10 July 2010 | robert-temple-1
An Intriguing Amnesia Thriller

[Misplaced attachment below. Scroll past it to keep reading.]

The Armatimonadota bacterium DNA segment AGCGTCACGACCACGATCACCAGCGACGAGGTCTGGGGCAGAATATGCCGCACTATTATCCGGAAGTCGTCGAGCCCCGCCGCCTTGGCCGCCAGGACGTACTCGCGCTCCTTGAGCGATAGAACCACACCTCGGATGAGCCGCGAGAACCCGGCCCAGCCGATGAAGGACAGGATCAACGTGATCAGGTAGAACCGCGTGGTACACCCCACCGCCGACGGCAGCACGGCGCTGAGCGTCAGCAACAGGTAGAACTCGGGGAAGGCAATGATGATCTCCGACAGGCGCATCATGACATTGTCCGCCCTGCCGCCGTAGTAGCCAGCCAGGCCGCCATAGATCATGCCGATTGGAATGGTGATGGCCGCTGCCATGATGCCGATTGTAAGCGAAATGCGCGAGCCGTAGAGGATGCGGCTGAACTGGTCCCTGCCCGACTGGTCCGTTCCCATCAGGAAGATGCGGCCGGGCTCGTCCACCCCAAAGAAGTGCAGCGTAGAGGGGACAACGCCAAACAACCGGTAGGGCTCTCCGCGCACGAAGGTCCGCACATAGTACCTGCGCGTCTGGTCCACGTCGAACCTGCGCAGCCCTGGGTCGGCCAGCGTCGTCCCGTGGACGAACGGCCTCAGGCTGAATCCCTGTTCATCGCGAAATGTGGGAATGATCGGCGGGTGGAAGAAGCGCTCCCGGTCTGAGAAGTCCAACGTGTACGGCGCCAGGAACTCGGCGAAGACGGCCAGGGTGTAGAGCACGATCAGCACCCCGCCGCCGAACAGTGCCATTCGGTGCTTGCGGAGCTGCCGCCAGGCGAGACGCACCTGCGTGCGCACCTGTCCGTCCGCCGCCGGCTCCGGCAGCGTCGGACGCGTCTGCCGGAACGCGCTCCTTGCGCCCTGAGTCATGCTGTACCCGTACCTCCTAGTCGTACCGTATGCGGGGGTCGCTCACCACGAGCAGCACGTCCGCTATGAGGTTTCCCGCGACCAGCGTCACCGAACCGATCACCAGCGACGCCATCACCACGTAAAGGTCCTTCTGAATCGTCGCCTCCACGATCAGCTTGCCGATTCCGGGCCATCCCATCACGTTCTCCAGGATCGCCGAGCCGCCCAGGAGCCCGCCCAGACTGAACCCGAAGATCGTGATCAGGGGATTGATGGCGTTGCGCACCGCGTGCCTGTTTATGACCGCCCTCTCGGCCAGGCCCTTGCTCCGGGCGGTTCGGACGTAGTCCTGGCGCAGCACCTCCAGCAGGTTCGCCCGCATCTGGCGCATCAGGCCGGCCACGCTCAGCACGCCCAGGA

It is always fascinating seeing what filmmakers will do with identity themes, such as when people entirely forget who they are. Amnesia stories are usually very absorbing. In most cases, amnesia is a transitory state which lasts for a relatively short while, but here we have a lead character played by Stacy Keach who has had such serious brain damage that his amnesic state has persisted for 17 years, during which time he has been locked up in prison for crimes he did not commit, and the story commences with his being let out. He has no idea who he really is, but he does realize that the identity under which he was convicted must be a false one. It is ironical that this film largely takes place in Lexington, California, a ghost town in Santa Clara County which is now covered by the Lexington Reservoir. For Keach himself plays a living ghost. He does this very well, and finds it easy to look puzzled and confused. The female lead is played by Geneviève Bujold when she was young and very cute. In this film she speaks slowly and strangely, as if she were on medication at the time, or perhaps because she was struggling to control an accent. Also, Bujold plays a radio announcer in the small town of Lexington with such lack of energy that surely no radio station would have tolerated such a limp announcer for more than a day. (Having once been a radio announcer, I am well aware of what is required.) That is therefore the least convincing aspect of the film. Apart from her slow speech and her wholly inadequate radio talent, Bujold is very good. She relates well to Keach, and their eventual involvement is believable. The film is directed by Stacy Keach's brother James Keach, and the supporting cast and crew lists are peppered with minor Keaches and also James's wife at the time, Mimi Maynard. Those intrigued by the surname Keach might be interested to know that the word 'queach', from which it may be derived, had the meaning in Middle English of a woody thicket. In his famous translation of Ovid's Metamorphoses in the sixteenth century, Arthur Golding speaks of a 'bushie queach'. I suppose a bushy queach might be Stacy with a beard? Well, just a thought. So the one thing that 'Queach' remembered in prison was the name Lexington, though not sure of which state. One of his con friends suggests a visit to Lexington, California, which is the nearest of the Lexingtons, just to see if it stirs any memories. The way the story then unfolds is not at all typical of the way things work in California, so the story must originally have been formulated to take place in a small Southern or Midwestern town, and they switched it to California for budget reasons. The film is adequately directed by James Queach, but there are some really bad shots, where people are obscured by objects or other sloppy things like that happen. Was this because (a) the cameraman was incompetent, (b) there was no money for retakes, or (3) the director was not doing his job properly? I think the cameraman has to take the fall. It turns out that Stacy's character really did come from Lexington, and that his evil younger brother, played with sinister conviction by Tobin Bell as a jealous, domineering psychopath, was behind the whole dastardly business (which is too complicated to explain in a review). Veronica Cartwright gets a chance to do some histrionic over the top drinking and sobbing and carrying on as the evil brother's wife. Will the evil brother be brought to justice? Or will all the bribed sheriffs and deputies of the town continue their reign of murder and mayhem, enslaved to the evil brother's dominance, power and money? (At one point in the film he actually says: 'I've got the money, I've got the power.') Can Stacy get his identity back? Or will the evil brother kill him first? Will good triumph over evil or evil triumph over good? 97 minutes to find out. And yes, this film is only available on a 20 year-old video, with the sound quality deteriorating on the dirty old tapes as the years go by. What is going to happen to all these currently obscure post-1960 movies which are not famous films with major stars, are not yet 'old movies' in the trendy sense, and are not yet being preserved properly or in any form of circulation? There are hundreds of them out there and nobody cares. By the time another generation comes along and values them, many will have been lost.